Caution, things are about to get geeky. The site uses Ruby on Rails for the backend paired with nginx+mod_rails to serve requests.  As far as I can tell, this is a custom built CMS built from the ground up.  It is obvious that the tech team behind b/r is a very knowledgeable bunch. This is a far cry from the average LAMP stack that we often see.

They utilize Amazon Cloudfront for their CDN and jQuery for their javascript library of choice.  To monitor server performance they are using NewRelic.  It goes without saying that these guys must spend a lot of time on improving site performance.  They also utilize the standard practices of website optimization by gziping, caching, and minifying stylesheets/javascript etc.

I also want to make mention of their use of Ajax, specifically how their article pages will load content via ajax without reloading the entire page.  I imagine the point of this is to encourage users to load more pages per visit and this tends to save on server resources as well.  To see this in action load any single article and click on one of the “recommended stories” on the top right.  If you notice, the href links point to their actual URL (Finally a site that does not use the “twitter” method by including a # in the url).  This is the BEST way to handle ajax content because the failsafe url is there for the user to load if the javascript is broke and googlebot can easily crawl these pages as well.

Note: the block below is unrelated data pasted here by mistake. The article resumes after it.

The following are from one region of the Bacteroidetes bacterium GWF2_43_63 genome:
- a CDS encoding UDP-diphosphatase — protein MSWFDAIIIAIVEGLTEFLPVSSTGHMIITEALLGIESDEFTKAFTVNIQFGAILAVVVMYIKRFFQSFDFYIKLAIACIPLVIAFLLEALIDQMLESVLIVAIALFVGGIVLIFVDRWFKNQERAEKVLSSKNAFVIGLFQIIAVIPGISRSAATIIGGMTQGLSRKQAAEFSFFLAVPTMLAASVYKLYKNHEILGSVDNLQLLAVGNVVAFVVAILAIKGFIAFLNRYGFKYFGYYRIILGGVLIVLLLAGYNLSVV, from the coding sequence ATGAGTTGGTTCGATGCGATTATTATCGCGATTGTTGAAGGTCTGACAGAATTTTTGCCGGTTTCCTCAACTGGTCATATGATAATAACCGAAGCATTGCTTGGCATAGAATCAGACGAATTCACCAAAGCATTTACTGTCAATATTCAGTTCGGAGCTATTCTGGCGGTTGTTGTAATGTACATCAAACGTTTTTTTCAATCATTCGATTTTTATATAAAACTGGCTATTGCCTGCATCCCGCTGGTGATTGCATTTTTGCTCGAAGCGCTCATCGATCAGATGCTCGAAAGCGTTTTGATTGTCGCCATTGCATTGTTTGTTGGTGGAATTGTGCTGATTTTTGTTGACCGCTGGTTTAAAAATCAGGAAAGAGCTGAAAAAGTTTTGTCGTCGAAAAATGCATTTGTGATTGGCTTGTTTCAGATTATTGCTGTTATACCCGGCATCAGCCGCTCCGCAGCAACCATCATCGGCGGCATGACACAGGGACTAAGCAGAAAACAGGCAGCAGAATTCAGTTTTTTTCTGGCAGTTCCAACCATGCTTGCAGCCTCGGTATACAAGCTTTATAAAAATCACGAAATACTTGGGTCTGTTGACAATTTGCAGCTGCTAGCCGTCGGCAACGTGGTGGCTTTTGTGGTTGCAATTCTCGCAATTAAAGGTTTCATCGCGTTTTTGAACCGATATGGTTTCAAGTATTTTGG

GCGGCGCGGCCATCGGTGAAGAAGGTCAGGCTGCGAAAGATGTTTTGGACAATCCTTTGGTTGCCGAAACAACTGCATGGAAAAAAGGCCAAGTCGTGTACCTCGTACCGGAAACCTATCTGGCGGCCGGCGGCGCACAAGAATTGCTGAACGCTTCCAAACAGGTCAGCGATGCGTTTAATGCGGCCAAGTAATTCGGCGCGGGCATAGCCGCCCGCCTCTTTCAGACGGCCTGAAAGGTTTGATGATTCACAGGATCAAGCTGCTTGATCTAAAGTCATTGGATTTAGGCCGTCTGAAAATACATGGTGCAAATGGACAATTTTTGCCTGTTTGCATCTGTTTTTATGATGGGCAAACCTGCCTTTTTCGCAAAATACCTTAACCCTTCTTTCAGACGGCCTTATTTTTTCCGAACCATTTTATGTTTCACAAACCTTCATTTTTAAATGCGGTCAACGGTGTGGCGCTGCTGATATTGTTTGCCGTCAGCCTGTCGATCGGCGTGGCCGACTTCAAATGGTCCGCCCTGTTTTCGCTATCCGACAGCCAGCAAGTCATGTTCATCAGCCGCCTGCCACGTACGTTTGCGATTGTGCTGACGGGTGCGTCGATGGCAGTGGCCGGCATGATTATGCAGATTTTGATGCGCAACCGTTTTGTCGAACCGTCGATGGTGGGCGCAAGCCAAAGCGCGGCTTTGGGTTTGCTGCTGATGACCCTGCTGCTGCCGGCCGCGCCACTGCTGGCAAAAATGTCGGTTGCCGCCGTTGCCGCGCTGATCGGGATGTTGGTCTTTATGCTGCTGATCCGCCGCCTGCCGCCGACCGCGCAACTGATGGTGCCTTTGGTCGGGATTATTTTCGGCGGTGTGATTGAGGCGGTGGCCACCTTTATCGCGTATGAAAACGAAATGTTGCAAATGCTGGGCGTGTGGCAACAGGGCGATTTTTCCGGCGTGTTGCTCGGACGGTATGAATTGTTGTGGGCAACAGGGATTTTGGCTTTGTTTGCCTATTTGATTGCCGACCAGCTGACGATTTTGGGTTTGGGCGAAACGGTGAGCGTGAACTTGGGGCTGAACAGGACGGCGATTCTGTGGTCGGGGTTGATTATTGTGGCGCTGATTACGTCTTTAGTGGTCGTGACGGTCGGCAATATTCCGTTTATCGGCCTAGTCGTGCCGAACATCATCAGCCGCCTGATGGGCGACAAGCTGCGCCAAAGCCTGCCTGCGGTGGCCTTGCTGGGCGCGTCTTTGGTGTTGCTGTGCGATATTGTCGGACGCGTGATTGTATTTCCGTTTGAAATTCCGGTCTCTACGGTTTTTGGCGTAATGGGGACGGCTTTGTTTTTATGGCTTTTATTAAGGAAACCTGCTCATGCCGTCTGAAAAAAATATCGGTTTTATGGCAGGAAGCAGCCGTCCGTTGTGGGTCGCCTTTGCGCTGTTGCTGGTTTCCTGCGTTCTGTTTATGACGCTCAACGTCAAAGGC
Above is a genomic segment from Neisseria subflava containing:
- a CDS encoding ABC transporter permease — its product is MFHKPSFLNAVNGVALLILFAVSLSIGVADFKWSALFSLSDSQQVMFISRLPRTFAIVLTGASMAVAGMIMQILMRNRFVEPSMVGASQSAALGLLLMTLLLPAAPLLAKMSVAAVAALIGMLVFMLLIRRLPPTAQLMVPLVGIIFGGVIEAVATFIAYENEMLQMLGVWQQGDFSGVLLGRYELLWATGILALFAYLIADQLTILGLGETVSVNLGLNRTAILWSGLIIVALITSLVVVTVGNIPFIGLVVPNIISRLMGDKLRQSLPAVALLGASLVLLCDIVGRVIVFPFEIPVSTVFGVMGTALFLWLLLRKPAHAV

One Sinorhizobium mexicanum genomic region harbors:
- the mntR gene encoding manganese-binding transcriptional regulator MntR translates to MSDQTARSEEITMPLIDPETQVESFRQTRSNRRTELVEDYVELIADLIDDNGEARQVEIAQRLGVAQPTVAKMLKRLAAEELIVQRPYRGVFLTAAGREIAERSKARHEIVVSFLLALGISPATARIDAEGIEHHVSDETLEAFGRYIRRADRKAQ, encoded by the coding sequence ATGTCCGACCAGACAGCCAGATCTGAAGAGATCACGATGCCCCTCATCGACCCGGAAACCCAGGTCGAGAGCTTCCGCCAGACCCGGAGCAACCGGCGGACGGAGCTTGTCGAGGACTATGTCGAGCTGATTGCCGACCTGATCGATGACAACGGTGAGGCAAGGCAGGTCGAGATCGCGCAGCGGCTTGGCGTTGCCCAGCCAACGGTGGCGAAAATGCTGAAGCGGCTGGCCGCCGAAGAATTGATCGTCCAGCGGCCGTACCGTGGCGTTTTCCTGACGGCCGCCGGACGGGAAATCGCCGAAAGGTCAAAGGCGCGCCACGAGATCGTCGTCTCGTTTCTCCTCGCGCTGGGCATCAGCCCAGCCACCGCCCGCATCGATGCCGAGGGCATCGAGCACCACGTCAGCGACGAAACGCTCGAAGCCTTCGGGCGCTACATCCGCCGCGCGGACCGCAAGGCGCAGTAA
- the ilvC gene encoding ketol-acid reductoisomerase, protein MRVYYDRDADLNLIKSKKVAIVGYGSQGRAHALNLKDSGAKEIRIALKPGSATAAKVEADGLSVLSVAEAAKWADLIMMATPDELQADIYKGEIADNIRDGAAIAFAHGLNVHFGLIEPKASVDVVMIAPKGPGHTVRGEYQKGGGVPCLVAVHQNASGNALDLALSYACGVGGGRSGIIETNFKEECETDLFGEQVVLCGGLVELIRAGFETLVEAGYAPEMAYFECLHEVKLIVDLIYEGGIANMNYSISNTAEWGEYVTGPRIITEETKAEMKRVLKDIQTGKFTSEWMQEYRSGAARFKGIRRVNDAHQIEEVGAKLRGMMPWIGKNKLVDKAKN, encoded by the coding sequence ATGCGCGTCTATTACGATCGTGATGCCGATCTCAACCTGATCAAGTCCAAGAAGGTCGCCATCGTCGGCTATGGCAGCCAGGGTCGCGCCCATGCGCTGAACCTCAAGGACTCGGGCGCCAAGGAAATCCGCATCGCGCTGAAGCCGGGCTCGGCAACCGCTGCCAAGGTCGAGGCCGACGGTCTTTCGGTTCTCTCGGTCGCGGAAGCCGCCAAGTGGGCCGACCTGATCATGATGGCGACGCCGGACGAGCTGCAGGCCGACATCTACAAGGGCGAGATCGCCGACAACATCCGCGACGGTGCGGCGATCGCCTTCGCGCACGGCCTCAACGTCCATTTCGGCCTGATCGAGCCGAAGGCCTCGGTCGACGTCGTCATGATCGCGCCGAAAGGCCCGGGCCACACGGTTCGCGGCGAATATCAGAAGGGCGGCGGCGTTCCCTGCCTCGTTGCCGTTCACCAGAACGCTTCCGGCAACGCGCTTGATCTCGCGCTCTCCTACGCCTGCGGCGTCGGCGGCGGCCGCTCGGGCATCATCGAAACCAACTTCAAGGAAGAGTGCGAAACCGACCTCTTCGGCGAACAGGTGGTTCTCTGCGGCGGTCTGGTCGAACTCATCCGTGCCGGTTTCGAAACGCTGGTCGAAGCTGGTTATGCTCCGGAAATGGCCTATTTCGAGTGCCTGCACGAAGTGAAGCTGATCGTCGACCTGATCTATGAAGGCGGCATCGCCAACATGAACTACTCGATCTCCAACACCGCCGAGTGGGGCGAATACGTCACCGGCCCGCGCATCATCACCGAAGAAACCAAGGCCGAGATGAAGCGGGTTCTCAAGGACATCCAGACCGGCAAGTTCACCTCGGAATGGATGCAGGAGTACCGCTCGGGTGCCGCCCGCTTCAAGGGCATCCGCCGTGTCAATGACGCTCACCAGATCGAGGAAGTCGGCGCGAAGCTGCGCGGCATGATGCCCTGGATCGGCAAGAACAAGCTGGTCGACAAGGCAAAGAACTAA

Areas to Improve

Even some of the best sites have ways they can improve and b/r is no different.  Their facebook implementation is a bit wonky (technical term).  I used their facebook connect and their popup was initially blocked, then when it did go through it asks for my email and then a bunch of other follow-up questions.  As a developer I understand how shitty it is to use facebook connect, but its even shitter for the end user to have to enter their email address when you already have access to that information in the API.  Furthermore, once I close my browser and go back to the site I have to click the “sign-in” button for facebook to re-authenticate.  Not cool.

Either fix the facebook implementation or drop it all-together.  Don’t get me wrong, this isn’t the worst I’ve seen (cough: huffington post).

Another questionable decision is the whitespace above their 970px advertisement (shown in the above screenshot).  That is a huge waste of space and is pretty pointless.  I’m not very religious, but I do follow the rule of “Thou shall cherish their above-the-fold space“.

Finally, the pages are a bit on the hefty side, some approaching nearly 2mb in size.  This has a lot to do with the amount of images on the page and it might be a good idea to lazy-load some of those to improve load times and lower CDN bills.

Wrap Up

Hopefully this case study has proved useful to some of you guys out there on best practices and a good example of company appearing to make the right decisions. I am sure I missed plenty of other aspects of the site, but this article has gone on long enough.  In fact, two other things I didn’t have time to go into full detail are their great implementation of the search box and mobile site.  Both are top notch, especially their mobile site.  Anyone out there who is looking to design their mobile site should use b/r’s as a template.

I am extremely pleased to see that some startups have the right people behind the wheel.

Agree? Disagree?  Let me know in the comments. I’m new at this case-study stuff.